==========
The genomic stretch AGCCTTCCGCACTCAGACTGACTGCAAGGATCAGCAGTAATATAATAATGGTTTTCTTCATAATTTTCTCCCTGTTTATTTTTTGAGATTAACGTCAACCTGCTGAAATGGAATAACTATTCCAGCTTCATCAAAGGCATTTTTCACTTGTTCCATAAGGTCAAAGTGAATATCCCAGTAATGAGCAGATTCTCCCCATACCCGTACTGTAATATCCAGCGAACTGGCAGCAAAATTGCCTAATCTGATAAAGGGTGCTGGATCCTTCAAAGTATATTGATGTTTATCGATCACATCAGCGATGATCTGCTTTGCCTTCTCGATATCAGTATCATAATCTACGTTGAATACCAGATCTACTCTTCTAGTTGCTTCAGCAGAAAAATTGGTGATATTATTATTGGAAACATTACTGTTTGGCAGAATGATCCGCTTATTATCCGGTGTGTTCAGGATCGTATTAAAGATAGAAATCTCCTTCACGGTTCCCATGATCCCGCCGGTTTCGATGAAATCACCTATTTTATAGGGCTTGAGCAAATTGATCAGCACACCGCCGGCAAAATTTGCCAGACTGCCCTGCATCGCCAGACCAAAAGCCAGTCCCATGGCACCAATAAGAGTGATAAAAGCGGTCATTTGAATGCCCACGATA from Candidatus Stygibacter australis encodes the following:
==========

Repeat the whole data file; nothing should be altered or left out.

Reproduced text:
The genomic stretch AGCCTTCCGCACTCAGACTGACTGCAAGGATCAGCAGTAATATAATAATGGTTTTCTTCATAATTTTCTCCCTGTTTATTTTTTGAGATTAACGTCAACCTGCTGAAATGGAATAACTATTCCAGCTTCATCAAAGGCATTTTTCACTTGTTCCATAAGGTCAAAGTGAATATCCCAGTAATGAGCAGATTCTCCCCATACCCGTACTGTAATATCCAGCGAACTGGCAGCAAAATTGCCTAATCTGATAAAGGGTGCTGGATCCTTCAAAGTATATTGATGTTTATCGATCACATCAGCGATGATCTGCTTTGCCTTCTCGATATCAGTATCATAATCTACGTTGAATACCAGATCTACTCTTCTAGTTGCTTCAGCAGAAAAATTGGTGATATTATTATTGGAAACATTACTGTTTGGCAGAATGATCCGCTTATTATCCGGTGTGTTCAGGATCGTATTAAAGATAGAAATCTCCTTCACGGTTCCCATGATCCCGCCGGTTTCGATGAAATCACCTATTTTATAGGGCTTGAGCAAATTGATCAGCACACCGCCGGCAAAATTTGCCAGACTGCCCTGCATCGCCAGACCAAAAGCCAGTCCCATGGCACCAATAAGAGTGATAAAAGCGGTCATTTGAATGCCCACGATA from Candidatus Stygibacter australis encodes the following: